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Comedian ANDREW “Dice” CLAY, 58, was never my cup-of-tea. Yes, he was funny now-and-again. However, I found his misogynist, caveman/greaser stand-up act hard to take on an on-going basis. Still, Clay turned in a surprisingly good dramatic performance in the WOODY ALLEN film, “Blue Jasmine” (2014). So, maybe there’s more to him than most assume and its worth checking out his new, six-episode Showtime series, “Dice,” which starts on April 10. It’s a semi-scripted autobiographical show that follows Dice as he tries to mount a career resurgence. He moves to Vegas and tries to re-pay his gambling debts while, at the same time, managing his two sons’ rock band. Guest stars include RITA RUDNER, 62, MICHAEL RAPAPPORT, 42, and ADRIEN BRODY, 42.
Gloria Vanderbilt, 91, is the subject of an HBO documentary, “Nothing Left Unsaid” (Premieres Saturday, April 9 at 9PM). She is interviewed by her son, CNN anchor Anderson Cooper, 48. There’s a lot about the battle for “little Gloria” in the 1930s. Her father died when she was 18 months old and left her a huge trust fund. The country was riveted as her mother and rich aunt battled in court about use of the trust funds and her mother’s fitness to raise Gloria. Surprisingly, Gloria emerged pretty unscathed, and by age 16 (1940), she was a pretty young socialite whose best pals (the same age as her) were Oona O’Neill, the daughter of playwright Eugene O’Neill, and CAROL MARCUS. Despite their age, these bright, beautiful, and “connected” young women could go into any nightclub and meet anyone. O’Neill was romantically tied to J.D. SALINGER when he went into the army in 1942. He got a “Dear John” letter in the form of a newspaper article that said she had married Charlie Chaplin (1943). Marcus went on to wed author William Saroyan and WALTER MATTHAU, who survived her.
Meanwhile, Gloria got more arty and met more Jews---like famous acting coach SANFORD MEISNER, whom she studied with in the 1940s. Her first marriage to conductor Leopold Stokowski produced two sons and ended in 1955. The same year she married the then fairly unknown director SIDNEY LUMET (“12 Angry Men”, “Network”). Their childless marriage ended in 1964 and I am curious what Vanderbilt has to say about him. Vanderbilt went on to marry Anderson’s father and to become famous as a blue jeans designer in the 1970s. By the way, Lumet, who died in 2011, age 86, was married four times (like Vanderbilt). His first and only Jewish wife, the beautiful actress RITA GAM, died on Mar. 26, age 88. He had his only children, two daughters, with his third wife, Gail Jones, Lena Horne’s daughter.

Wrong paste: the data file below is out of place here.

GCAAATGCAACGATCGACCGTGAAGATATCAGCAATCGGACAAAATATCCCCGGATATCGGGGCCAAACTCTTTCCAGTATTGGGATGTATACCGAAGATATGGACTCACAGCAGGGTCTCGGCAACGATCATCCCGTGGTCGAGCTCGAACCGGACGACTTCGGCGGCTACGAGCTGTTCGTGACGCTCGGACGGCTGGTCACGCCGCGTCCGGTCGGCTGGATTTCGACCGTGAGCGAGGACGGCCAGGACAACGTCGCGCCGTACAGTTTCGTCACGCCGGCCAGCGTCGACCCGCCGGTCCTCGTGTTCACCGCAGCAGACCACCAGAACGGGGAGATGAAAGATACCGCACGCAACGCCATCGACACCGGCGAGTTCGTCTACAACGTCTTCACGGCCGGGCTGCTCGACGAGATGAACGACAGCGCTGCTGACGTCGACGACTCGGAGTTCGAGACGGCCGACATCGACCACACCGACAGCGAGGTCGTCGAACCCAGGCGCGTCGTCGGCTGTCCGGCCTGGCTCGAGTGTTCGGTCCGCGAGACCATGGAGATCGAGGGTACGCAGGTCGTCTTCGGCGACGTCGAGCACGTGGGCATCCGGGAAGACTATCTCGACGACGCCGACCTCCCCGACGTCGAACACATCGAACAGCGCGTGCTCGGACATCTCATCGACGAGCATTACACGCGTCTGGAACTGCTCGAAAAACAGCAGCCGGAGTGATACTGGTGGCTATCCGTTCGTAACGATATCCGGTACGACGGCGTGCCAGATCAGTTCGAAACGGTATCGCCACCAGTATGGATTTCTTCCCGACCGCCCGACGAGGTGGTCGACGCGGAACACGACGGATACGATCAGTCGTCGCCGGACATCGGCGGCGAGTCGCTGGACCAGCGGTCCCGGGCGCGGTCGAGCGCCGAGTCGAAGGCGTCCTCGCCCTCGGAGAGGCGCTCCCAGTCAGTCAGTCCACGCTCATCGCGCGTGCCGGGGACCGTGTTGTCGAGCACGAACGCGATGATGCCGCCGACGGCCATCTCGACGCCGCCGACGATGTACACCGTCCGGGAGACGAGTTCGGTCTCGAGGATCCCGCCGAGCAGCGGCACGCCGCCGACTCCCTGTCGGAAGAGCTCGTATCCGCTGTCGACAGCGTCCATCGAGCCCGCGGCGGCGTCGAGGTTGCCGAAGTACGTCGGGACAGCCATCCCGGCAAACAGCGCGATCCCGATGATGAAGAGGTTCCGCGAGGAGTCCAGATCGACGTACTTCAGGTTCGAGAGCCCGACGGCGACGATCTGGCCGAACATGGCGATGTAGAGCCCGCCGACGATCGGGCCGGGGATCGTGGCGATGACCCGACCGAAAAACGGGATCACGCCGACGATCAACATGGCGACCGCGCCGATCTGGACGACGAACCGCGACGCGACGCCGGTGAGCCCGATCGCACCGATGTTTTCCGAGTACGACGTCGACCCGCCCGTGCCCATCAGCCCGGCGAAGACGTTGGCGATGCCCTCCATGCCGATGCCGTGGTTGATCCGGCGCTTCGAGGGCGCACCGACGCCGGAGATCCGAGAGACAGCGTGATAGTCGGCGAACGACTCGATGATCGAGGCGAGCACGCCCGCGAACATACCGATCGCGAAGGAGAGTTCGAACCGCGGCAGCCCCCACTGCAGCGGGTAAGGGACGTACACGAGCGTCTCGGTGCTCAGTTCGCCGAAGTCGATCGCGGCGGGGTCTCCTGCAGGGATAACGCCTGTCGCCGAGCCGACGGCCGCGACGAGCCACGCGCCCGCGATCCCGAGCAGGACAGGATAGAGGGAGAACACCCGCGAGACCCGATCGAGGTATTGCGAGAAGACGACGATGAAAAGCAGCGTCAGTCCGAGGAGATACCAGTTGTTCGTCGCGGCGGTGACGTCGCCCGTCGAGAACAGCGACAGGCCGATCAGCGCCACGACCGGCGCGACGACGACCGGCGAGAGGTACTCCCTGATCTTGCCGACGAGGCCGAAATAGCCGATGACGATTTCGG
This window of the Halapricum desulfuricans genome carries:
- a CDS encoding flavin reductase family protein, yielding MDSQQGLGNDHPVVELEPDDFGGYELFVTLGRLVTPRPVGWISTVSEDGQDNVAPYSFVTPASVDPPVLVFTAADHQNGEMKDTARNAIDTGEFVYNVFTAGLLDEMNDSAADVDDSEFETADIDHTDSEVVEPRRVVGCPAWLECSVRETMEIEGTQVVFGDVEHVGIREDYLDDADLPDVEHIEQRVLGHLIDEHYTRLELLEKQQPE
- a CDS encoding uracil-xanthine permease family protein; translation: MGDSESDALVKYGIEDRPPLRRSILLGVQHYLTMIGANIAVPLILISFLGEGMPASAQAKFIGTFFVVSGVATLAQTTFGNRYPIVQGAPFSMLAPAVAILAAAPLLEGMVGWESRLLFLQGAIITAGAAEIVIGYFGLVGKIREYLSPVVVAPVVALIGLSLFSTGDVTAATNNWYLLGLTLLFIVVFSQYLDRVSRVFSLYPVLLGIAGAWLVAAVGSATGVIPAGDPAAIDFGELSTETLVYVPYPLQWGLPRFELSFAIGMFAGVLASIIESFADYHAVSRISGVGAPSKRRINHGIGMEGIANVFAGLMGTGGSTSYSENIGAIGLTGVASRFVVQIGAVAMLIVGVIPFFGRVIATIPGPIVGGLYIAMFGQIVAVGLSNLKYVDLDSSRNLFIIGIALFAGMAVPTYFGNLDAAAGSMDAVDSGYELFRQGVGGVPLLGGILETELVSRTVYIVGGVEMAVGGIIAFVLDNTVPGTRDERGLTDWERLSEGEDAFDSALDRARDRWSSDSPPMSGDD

“Demolition”: Opens Friday, April 8
JAKE GYLLENHAAL, 35, stars in “Demolition” as Davis, a successful investment banker who is devastated when he loses his wife in a car crash. His father-in-law, played by the always-great Chris Cooper, pressures him to get-it-together. But Davis continues to melt-down. Among other things, he writes a series of letters to the customer service department of a vending company. These letters include startling personal admissions. Karen, a service rep (Naomi Watts), is taken by his letters. She and Davis form an unlikely connection and Davis begins to re-build his life. Watts, by the way, has been the life partner of actor LIEV SCHREIBER, 48, since 2005 and, along the way, they probably married (Schreiber referred to her as his wife in 2013). They have two young sons, both of whom had a bris and Hebrew naming ceremony.
American Idol Ends
Well, the once powerhouse Fox talent show ends on Thursday, April 7 at 8PM. “Entertainment Weekly” interviewed some biggies associated with the show and here’s part of what former judge PAULA ABDUL, 53, and contestant ADAM LAMBERT, 34, had to say. Abdul: "[When the show started] I felt terrible for these kids. There were these brilliantly delusional ones, but there were these total standouts…I take a lot of pride in the fact that there were legitimate groundbreaking careers that launched from it.” Lambert says: “After I completed the first auditions…I had to quit my job in order to move on. That was my income, my health insurance. It was a big risk. So when it came out to go out in front of the [main] judges, I thought ‘If this doesn’t work, you’re screwed.’…The show came along right after the country needed some hope—right after 9/11. It was inspiring for people to come together and root for the underdog.”